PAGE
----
5 Must-Read Books About Rowing

5 Must-Read Books About Rowing

These must-read books about rowing are worthy of a place on your reading list.

1. The Boys in the Boat by Daniel J. Brown

“It was an unlikely quest from the start. With a team composed of the sons of loggers, shipyard workers, and farmers, the University of Washington’s eight-oar crew team was never expected to defeat the elite teams of the East Coast and Great Britain, yet they did, going on to shock the world by defeating the German team rowing for Adolf Hitler. The emotional heart of the tale lies with Joe Rantz, a teenager without family or prospects, who rows not only to regain his shattered self-regard but also to find a real place for himself in the world. Drawing on the boys’ own journals and vivid memories of a once-in-a-lifetime shared dream, Brown has created an unforgettable portrait of an era, a celebration of a remarkable achievement, and a chronicle of one extraordinary young man’s personal quest.”

2. Phantom by Kevin King

“A story of hopeless love—a serial philanderer and gambler married to a woman much younger—and impossible love—his wife, Casey Googan, and a black boxer. Turn of the century Boston comes alive with crew races, balloon races, boxing, rat-baiting, and fashion competitions judged by Isabella Stuart Gardner. Boston’s sculling champion, blue-blood Foxhall Codman, is obsessed with the possibility that the phantom sculler who rowed through him in fog on the Charles River was a woman. Thirty-thousand spectators—Brahmins and geeks, catch-penny operators and thimble riggers—turn out for the epic race on the Charles, a battle of the sexes prefiguring Bobby Riggs and Billy Jean King seven decades later.”

3. The Amateurs: The Story of Four Young Men and Their Quest for an Olympic Gold Medal by David Halberstam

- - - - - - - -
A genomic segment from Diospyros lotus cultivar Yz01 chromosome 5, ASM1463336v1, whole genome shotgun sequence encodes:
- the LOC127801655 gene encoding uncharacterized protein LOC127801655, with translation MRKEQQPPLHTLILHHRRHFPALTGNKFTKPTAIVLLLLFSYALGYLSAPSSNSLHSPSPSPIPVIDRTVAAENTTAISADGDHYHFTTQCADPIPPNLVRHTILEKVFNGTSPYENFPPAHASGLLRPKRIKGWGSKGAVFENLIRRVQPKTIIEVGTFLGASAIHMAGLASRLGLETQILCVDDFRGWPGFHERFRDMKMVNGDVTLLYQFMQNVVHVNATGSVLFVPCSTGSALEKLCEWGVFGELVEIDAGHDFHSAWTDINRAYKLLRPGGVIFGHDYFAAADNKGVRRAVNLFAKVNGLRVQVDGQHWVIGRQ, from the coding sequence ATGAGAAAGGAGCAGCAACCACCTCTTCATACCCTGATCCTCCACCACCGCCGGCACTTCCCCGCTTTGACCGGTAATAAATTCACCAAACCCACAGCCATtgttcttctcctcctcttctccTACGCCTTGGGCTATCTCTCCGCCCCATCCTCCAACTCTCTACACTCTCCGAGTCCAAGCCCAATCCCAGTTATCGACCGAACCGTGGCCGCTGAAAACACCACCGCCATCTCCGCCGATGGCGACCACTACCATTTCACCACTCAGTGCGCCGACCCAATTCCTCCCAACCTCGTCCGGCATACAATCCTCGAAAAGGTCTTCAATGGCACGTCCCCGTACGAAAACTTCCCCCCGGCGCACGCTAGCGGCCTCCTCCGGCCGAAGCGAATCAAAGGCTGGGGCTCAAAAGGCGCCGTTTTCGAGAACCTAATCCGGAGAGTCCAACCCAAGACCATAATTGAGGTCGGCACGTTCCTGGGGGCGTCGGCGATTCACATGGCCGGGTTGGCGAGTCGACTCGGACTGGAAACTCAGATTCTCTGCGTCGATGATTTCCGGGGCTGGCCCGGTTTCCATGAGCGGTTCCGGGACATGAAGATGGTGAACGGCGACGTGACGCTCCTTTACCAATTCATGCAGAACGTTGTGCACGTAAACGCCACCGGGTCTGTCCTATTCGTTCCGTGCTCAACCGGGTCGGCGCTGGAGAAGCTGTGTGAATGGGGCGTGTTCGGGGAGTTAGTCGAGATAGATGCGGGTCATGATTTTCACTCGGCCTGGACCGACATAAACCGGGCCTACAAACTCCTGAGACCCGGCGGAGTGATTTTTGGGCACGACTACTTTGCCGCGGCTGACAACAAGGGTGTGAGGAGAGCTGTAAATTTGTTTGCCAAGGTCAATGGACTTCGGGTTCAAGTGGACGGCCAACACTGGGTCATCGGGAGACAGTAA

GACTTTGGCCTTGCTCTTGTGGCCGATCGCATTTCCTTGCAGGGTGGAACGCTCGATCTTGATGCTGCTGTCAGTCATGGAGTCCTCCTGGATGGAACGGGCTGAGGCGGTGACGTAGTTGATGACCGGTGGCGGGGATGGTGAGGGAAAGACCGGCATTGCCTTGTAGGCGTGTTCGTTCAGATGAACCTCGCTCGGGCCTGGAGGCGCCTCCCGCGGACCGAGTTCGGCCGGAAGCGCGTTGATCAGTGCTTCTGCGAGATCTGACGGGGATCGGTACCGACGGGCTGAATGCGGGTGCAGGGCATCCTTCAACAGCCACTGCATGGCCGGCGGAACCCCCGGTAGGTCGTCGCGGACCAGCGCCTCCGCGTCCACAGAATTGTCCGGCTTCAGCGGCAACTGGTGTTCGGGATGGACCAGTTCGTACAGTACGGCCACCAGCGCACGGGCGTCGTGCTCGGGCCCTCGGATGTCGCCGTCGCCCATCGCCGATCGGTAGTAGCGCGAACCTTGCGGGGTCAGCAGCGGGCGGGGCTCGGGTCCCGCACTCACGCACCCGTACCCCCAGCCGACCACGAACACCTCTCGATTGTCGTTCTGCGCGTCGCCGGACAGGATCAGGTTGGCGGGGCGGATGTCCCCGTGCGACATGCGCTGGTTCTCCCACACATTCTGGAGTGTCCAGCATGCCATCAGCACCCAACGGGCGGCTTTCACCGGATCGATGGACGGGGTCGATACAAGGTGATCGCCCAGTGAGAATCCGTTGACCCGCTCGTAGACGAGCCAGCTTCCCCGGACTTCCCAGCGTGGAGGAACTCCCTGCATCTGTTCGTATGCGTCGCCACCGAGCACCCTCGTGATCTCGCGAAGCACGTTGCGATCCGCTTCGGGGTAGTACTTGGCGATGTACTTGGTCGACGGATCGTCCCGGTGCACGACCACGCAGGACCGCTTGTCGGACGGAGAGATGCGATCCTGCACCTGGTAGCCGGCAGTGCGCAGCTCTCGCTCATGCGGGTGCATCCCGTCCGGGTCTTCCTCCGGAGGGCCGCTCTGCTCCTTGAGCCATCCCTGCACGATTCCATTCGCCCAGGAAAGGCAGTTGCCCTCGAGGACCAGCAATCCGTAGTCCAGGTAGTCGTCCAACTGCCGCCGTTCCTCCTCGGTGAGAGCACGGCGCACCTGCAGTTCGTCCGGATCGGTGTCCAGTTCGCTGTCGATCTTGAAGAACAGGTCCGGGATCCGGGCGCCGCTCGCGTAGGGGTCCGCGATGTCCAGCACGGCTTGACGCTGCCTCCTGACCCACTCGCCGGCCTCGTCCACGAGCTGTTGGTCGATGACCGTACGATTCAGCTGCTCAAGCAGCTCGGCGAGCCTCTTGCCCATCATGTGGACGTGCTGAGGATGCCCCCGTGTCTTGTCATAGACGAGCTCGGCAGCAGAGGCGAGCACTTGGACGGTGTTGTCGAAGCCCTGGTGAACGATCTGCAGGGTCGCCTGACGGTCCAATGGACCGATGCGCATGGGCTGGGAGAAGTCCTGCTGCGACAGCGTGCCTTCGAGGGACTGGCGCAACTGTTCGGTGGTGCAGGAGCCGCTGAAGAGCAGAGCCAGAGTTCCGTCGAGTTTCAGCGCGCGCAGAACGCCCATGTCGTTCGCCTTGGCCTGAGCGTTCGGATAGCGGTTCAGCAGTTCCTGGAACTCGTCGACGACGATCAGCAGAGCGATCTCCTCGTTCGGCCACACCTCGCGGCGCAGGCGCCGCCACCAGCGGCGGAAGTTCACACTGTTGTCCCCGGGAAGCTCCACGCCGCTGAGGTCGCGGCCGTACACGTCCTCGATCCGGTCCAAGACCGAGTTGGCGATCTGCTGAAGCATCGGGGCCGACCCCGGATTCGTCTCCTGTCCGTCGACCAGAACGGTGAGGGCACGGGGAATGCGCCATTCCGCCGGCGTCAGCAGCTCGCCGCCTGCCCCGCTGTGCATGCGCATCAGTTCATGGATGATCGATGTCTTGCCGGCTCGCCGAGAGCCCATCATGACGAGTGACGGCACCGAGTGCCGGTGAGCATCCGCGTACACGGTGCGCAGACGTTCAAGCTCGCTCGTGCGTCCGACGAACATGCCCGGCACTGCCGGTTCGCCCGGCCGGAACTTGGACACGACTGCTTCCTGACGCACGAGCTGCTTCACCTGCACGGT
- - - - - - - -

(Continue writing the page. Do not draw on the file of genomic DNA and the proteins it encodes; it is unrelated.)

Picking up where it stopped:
“While other athletes are earning fortunes in salaries and-or endorsements, the oarsmen gain fame only with each other and strive without any hope of financial reward. What drives these men to endure a physical pain known to no other sport? Who are they? Where do they come from? How do they regard themselves and their competitors? What have they sacrificed, and what inner demons have they appeased? In answering these questions, David Halberstam takes as his focus the 1984 single sculls trials in Princeton. The man who wins will gain the right to represent the United States in the 84 Olympiad; the losers will then have to struggle further to gain a place in the two- or four-man boats. And even if they succeed, they will have to live with the bitter knowledge that they were not the best, only close to it.”

4. The Red Rose Crew by Daniel J. Boyne

“In 1975, a group of amazing women rowed their way to international success and glory, battling sexual prejudice, bureaucracy, and male domination in one of the most grueling and competitive sports around. Among the members of the first international women’s crew team–and one of the first women’s teams anywhere–were Gail Pearson, the soft-spoken MIT professor who fought equally hard off the water to win the political battles neccessary for her team to succeed; lead rower Carie Graves, a statuesque bohemian from rural Wisconsin who dropped out of college and later became the most intense rower of the crew; and Lynn Stillman, a tiny sixteen-year-old coxswain from California.”

5. The Wonder Crew: The Untold Story of a Coach, Navy Rowing, and Olympic Immortality by Susan Saint Sing

“Rich in history, with brave characters, American ingenuity, and dramatic training and competition, THE WONDER CREW is the first comprehensive account of the 1920 Olympic Navy crew team and their inspirational coach who forged the dramatic story of their quest for Olympic gold.”

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